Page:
With respect to the same extended discussion of the temple, there is no clear link between the idea of the image of God and the cosmos as a temple or Eden as a sanctuary, besides the general comment that the image of God in Genesis 1 and 2 is to be understood contextually in the light of the temple notion. One specific proposal that could have been made is that once God creates Eden as a sanctuary, he places Adam as God’s living image in that sanctuary, just as ancient pagan temples were constructed to house the image of a god. In contrast to the garbled ancient Near Eastern view, Genesis 1–2 is the true narrative of such a temple-building and image-placing project.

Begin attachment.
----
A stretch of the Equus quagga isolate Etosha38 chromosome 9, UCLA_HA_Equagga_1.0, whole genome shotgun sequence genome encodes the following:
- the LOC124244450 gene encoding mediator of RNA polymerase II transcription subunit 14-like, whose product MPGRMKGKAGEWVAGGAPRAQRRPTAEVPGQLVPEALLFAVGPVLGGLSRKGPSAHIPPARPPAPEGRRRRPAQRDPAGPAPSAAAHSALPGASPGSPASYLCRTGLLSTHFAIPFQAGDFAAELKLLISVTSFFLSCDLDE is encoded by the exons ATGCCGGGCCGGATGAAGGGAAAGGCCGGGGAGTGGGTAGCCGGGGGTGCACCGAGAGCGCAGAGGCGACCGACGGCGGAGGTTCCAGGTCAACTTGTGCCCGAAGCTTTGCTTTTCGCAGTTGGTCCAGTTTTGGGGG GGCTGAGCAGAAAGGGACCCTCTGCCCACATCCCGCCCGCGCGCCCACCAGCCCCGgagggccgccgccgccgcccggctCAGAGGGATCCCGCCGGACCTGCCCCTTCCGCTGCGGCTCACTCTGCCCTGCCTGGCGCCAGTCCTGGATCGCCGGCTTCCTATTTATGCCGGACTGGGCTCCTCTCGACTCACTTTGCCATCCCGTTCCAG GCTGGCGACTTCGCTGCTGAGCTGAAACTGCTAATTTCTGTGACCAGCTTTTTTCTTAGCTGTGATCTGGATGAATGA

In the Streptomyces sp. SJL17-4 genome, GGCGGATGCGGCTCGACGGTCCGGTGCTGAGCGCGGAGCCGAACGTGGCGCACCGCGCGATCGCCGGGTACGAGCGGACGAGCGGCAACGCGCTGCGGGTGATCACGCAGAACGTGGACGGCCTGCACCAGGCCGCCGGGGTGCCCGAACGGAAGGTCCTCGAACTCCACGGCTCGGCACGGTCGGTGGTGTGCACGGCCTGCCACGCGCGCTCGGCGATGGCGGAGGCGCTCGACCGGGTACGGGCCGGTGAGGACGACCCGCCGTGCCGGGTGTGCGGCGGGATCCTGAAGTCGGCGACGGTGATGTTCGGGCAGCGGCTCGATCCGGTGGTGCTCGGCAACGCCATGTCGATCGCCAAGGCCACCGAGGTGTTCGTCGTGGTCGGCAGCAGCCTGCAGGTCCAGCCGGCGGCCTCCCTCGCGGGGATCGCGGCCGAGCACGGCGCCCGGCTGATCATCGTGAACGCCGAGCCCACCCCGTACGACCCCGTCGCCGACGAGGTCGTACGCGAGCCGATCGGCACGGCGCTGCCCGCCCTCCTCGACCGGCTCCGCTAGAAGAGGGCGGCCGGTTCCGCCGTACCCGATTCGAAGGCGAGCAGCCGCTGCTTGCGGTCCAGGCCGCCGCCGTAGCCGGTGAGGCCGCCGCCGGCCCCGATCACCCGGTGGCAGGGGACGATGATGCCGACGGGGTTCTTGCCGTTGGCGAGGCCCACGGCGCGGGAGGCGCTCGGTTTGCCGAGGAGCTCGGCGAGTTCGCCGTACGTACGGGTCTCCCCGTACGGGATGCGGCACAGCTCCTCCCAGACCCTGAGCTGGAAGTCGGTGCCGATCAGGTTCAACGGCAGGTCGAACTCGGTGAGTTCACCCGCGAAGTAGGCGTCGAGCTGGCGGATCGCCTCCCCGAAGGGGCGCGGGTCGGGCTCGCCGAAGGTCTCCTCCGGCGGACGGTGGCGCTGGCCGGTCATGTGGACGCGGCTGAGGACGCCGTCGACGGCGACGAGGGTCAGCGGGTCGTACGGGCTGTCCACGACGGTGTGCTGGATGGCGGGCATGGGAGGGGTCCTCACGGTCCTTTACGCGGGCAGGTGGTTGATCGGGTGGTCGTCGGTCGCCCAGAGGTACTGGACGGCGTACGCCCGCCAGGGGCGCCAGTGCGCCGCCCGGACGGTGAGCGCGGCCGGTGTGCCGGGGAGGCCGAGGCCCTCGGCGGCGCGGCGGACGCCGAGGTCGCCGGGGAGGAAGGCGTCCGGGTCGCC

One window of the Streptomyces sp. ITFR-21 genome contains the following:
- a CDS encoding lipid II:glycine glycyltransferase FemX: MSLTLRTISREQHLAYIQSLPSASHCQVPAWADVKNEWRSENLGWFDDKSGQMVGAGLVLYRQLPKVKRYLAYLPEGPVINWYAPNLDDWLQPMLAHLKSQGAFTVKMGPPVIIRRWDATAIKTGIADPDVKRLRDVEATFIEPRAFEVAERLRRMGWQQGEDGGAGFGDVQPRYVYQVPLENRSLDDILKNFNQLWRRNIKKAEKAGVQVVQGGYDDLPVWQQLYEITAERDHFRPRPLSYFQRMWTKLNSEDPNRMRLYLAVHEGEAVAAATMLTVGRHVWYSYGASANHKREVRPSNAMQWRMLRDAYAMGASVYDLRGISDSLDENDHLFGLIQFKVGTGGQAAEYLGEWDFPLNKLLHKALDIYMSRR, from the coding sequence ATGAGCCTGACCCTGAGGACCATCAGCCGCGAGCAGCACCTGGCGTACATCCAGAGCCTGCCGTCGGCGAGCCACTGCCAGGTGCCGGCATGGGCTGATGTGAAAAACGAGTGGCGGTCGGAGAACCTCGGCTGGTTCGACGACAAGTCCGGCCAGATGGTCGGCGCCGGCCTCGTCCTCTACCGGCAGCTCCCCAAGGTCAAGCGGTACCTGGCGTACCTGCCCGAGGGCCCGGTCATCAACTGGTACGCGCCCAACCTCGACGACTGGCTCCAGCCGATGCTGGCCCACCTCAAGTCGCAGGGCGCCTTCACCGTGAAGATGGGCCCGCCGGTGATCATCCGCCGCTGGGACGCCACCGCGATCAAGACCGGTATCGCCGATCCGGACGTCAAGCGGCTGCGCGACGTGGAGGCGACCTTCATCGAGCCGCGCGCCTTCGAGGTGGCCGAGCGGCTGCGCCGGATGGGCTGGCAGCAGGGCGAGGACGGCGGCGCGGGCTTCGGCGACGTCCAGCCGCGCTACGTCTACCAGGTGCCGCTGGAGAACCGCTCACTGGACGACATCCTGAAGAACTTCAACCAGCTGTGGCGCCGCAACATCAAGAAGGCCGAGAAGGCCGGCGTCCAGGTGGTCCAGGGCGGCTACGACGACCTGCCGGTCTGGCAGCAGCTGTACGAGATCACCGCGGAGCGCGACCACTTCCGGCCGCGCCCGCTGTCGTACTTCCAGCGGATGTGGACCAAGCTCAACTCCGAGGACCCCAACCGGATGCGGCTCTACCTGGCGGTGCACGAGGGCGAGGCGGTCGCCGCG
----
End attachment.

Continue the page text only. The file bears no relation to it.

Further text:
Likewise, I was looking for a clear discussion about how Friedrich Nietzsche’s philosophy relates to the issue of idolatry, as there was with respect to the other secular philosophers discussed in Chapter 7, but I found none. Why is talking about Nietzche relevant to the idolatry discussion?
There are a number of other strengths and some additional critiques that could be mentioned here. Nevertheless, this is a good and creative book, and it helped me better to understand the image of God and the perversion of that image in idolatry. I am grateful that Lints wrote this book, and I commend it to others for a better understanding of this significant issue of the image of God and idolatry. The rich themes of the book have significant practical implications for Christians.